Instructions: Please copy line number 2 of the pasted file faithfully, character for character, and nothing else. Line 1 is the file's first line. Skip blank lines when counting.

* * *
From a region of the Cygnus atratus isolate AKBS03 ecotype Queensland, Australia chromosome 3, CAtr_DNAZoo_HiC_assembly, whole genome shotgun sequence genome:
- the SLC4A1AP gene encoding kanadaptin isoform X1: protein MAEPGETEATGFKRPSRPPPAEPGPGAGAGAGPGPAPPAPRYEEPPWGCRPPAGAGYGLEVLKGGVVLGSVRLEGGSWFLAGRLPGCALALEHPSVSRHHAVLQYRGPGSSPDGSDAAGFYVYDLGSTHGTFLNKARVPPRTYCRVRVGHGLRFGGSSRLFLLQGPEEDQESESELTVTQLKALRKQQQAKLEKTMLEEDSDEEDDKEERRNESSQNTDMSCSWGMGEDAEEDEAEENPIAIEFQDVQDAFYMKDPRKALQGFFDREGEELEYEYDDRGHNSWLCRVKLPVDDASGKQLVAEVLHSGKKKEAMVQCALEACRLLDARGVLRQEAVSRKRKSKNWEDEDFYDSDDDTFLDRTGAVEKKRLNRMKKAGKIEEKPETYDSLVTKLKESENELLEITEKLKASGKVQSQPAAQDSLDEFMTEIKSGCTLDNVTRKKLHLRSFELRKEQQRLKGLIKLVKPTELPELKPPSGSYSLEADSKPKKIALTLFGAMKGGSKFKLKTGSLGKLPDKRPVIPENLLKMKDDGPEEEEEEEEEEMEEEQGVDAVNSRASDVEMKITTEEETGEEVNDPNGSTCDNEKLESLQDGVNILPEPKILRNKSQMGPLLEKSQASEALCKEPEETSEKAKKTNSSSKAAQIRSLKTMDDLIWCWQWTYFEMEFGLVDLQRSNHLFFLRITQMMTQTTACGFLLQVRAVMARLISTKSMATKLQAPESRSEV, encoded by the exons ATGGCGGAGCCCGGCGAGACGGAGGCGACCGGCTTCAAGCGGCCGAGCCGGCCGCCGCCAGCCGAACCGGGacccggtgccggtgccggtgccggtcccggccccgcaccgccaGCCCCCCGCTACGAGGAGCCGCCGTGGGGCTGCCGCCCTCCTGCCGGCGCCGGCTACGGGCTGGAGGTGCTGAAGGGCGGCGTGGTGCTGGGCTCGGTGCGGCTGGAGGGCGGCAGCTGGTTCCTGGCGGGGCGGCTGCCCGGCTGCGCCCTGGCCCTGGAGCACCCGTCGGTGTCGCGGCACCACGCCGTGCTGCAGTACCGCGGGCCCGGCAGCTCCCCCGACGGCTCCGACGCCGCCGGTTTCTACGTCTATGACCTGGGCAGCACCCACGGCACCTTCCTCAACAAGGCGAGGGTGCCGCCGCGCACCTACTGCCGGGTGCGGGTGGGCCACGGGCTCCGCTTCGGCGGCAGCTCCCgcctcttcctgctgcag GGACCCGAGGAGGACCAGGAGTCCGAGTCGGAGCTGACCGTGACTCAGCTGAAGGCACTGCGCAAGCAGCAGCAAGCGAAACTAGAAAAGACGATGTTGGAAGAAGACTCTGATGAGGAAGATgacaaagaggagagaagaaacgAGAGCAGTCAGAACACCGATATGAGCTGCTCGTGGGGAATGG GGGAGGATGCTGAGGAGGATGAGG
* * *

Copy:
- the SLC4A1AP gene encoding kanadaptin isoform X1: protein MAEPGETEATGFKRPSRPPPAEPGPGAGAGAGPGPAPPAPRYEEPPWGCRPPAGAGYGLEVLKGGVVLGSVRLEGGSWFLAGRLPGCALALEHPSVSRHHAVLQYRGPGSSPDGSDAAGFYVYDLGSTHGTFLNKARVPPRTYCRVRVGHGLRFGGSSRLFLLQGPEEDQESESELTVTQLKALRKQQQAKLEKTMLEEDSDEEDDKEERRNESSQNTDMSCSWGMGEDAEEDEAEENPIAIEFQDVQDAFYMKDPRKALQGFFDREGEELEYEYDDRGHNSWLCRVKLPVDDASGKQLVAEVLHSGKKKEAMVQCALEACRLLDARGVLRQEAVSRKRKSKNWEDEDFYDSDDDTFLDRTGAVEKKRLNRMKKAGKIEEKPETYDSLVTKLKESENELLEITEKLKASGKVQSQPAAQDSLDEFMTEIKSGCTLDNVTRKKLHLRSFELRKEQQRLKGLIKLVKPTELPELKPPSGSYSLEADSKPKKIALTLFGAMKGGSKFKLKTGSLGKLPDKRPVIPENLLKMKDDGPEEEEEEEEEEMEEEQGVDAVNSRASDVEMKITTEEETGEEVNDPNGSTCDNEKLESLQDGVNILPEPKILRNKSQMGPLLEKSQASEALCKEPEETSEKAKKTNSSSKAAQIRSLKTMDDLIWCWQWTYFEMEFGLVDLQRSNHLFFLRITQMMTQTTACGFLLQVRAVMARLISTKSMATKLQAPESRSEV, encoded by the exons ATGGCGGAGCCCGGCGAGACGGAGGCGACCGGCTTCAAGCGGCCGAGCCGGCCGCCGCCAGCCGAACCGGGacccggtgccggtgccggtgccggtcccggccccgcaccgccaGCCCCCCGCTACGAGGAGCCGCCGTGGGGCTGCCGCCCTCCTGCCGGCGCCGGCTACGGGCTGGAGGTGCTGAAGGGCGGCGTGGTGCTGGGCTCGGTGCGGCTGGAGGGCGGCAGCTGGTTCCTGGCGGGGCGGCTGCCCGGCTGCGCCCTGGCCCTGGAGCACCCGTCGGTGTCGCGGCACCACGCCGTGCTGCAGTACCGCGGGCCCGGCAGCTCCCCCGACGGCTCCGACGCCGCCGGTTTCTACGTCTATGACCTGGGCAGCACCCACGGCACCTTCCTCAACAAGGCGAGGGTGCCGCCGCGCACCTACTGCCGGGTGCGGGTGGGCCACGGGCTCCGCTTCGGCGGCAGCTCCCgcctcttcctgctgcag GGACCCGAGGAGGACCAGGAGTCCGAGTCGGAGCTGACCGTGACTCAGCTGAAGGCACTGCGCAAGCAGCAGCAAGCGAAACTAGAAAAGACGATGTTGGAAGAAGACTCTGATGAGGAAGATgacaaagaggagagaagaaacgAGAGCAGTCAGAACACCGATATGAGCTGCTCGTGGGGAATGG GGGAGGATGCTGAGGAGGATGAGG